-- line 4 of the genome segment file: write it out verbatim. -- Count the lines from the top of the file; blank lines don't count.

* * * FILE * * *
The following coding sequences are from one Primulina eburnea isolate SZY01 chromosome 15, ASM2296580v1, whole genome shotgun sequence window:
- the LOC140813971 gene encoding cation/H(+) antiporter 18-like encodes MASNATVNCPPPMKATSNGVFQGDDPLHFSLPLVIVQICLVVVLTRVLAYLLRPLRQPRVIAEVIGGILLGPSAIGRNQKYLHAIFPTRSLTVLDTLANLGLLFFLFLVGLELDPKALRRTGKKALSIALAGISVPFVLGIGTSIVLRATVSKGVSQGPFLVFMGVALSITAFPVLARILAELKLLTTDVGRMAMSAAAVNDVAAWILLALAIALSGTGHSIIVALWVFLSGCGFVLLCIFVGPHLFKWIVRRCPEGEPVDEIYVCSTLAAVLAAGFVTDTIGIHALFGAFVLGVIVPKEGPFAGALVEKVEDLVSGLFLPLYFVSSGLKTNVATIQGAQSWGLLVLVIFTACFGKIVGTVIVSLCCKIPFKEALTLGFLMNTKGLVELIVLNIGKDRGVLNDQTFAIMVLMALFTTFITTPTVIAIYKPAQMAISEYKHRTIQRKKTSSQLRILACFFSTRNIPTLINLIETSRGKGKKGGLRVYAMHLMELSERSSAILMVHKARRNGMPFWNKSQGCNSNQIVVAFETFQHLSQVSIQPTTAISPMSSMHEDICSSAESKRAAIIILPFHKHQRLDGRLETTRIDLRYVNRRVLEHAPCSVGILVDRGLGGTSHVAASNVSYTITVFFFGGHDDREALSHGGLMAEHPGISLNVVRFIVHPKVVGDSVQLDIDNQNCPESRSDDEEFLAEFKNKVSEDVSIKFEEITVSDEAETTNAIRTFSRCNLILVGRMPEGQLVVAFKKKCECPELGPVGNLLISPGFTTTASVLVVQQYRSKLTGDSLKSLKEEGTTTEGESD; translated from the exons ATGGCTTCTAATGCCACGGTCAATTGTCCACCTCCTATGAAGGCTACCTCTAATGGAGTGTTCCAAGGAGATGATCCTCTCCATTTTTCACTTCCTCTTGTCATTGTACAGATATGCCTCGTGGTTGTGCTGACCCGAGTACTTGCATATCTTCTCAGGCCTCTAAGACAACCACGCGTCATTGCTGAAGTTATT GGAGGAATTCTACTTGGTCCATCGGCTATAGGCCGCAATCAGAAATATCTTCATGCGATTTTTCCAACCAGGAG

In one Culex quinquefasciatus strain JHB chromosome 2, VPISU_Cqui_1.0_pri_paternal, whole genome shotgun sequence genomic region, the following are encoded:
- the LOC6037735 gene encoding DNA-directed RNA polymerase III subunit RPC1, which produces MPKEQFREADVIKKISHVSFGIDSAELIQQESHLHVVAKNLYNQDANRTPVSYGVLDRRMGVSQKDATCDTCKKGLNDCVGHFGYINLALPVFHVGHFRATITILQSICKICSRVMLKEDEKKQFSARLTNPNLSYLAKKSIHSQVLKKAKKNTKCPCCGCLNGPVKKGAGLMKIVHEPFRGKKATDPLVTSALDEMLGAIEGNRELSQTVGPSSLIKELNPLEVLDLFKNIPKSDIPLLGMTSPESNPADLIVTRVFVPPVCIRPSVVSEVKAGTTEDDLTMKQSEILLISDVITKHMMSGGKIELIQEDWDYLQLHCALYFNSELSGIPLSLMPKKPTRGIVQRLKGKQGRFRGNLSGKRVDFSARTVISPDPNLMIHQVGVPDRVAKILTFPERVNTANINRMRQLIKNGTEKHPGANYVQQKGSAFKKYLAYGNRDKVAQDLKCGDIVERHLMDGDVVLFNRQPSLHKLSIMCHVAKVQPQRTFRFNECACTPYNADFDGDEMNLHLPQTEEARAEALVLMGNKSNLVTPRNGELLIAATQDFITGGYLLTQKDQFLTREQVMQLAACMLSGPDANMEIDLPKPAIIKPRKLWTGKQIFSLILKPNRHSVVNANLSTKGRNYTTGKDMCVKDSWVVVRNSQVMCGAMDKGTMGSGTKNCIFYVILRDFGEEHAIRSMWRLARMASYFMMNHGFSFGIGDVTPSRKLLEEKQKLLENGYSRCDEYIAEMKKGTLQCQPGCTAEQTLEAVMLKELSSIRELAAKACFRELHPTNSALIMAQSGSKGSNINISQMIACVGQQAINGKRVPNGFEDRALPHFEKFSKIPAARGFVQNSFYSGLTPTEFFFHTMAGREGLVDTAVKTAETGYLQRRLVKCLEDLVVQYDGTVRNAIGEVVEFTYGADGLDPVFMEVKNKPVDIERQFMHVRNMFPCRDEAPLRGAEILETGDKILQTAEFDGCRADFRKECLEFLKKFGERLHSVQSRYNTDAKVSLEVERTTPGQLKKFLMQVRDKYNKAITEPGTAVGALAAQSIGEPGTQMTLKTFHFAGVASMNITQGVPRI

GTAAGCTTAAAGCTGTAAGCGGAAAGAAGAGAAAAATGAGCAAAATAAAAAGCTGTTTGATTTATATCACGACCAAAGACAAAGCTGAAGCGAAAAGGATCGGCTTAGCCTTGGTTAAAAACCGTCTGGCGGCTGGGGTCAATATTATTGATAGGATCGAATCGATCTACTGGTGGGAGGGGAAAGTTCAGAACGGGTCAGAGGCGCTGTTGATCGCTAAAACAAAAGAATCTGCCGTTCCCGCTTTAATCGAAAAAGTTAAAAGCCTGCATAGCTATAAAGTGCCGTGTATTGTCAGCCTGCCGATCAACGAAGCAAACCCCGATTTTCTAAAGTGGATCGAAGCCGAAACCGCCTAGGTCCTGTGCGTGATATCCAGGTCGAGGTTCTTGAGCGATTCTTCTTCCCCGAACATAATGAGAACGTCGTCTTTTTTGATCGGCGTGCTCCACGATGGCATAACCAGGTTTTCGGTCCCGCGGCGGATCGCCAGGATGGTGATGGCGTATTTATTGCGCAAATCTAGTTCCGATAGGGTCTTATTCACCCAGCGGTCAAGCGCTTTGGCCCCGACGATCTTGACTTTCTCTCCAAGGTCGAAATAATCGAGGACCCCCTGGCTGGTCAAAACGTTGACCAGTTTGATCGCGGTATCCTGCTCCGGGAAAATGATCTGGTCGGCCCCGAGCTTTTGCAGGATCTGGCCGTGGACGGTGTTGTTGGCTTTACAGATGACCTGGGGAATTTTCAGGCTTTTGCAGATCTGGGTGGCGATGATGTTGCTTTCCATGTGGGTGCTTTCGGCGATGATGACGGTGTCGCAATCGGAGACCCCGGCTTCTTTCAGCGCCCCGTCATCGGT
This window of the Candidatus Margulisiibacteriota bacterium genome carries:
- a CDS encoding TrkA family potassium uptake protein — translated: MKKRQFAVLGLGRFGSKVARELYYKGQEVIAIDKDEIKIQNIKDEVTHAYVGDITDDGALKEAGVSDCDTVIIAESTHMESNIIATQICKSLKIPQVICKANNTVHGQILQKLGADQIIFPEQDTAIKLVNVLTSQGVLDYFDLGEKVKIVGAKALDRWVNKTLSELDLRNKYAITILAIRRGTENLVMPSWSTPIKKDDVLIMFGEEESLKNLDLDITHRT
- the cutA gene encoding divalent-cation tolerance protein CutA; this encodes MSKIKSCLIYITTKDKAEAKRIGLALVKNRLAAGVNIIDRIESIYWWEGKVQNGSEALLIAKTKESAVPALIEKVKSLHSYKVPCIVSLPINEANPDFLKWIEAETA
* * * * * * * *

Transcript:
- the LOC6037735 gene encoding DNA-directed RNA polymerase III subunit RPC1, which produces MPKEQFREADVIKKISHVSFGIDSAELIQQESHLHVVAKNLYNQDANRTPVSYGVLDRRMGVSQKDATCDTCKKGLNDCVGHFGYINLALPVFHVGHFRATITILQSICKICSRVMLKEDEKKQFSARLTNPNLSYLAKKSIHSQVLKKAKKNTKCPCCGCLNGPVKKGAGLMKIVHEPFRGKKATDPLVTSALDEMLGAIEGNRELSQTVGPSSLIKELNPLEVLDLFKNIPKSDIPLLGMTSPESNPADLIVTRVFVPPVCIRPSVVSEVKAGTTEDDLTMKQSEILLISDVITKHMMSGGKIELIQEDWDYLQLHCALYFNSELSGIPLSLMPKKPTRGIVQRLKGKQGRFRGNLSGKRVDFSARTVISPDPNLMIHQVGVPDRVAKILTFPERVNTANINRMRQLIKNGTEKHPGANYVQQKGSAFKKYLAYGNRDKVAQDLKCGDIVERHLMDGDVVLFNRQPSLHKLSIMCHVAKVQPQRTFRFNECACTPYNADFDGDEMNLHLPQTEEARAEALVLMGNKSNLVTPRNGELLIAATQDFITGGYLLTQKDQFLTREQVMQLAACMLSGPDANMEIDLPKPAIIKPRKLWTGKQIFSLILKPNRHSVVNANLSTKGRNYTTGKDMCVKDSWVVVRNSQVMCGAMDKGTMGSGTKNCIFYVILRDFGEEHAIRSMWRLARMASYFMMNHGFSFGIGDVTPSRKLLEEKQKLLENGYSRCDEYIAEMKKGTLQCQPGCTAEQTLEAVMLKELSSIRELAAKACFRELHPTNSALIMAQSGSKGSNINISQMIACVGQQAINGKRVPNGFEDRALPHFEKFSKIPAARGFVQNSFYSGLTPTEFFFHTMAGREGLVDTAVKTAETGYLQRRLVKCLEDLVVQYDGTVRNAIGEVVEFTYGADGLDPVFMEVKNKPVDIERQFMHVRNMFPCRDEAPLRGAEILETGDKILQTAEFDGCRADFRKECLEFLKKFGERLHSVQSRYNTDAKVSLEVERTTPGQLKKFLMQVRDKYNKAITEPGTAVGALAAQSIGEPGTQMTLKTFHFAGVASMNITQGVPRI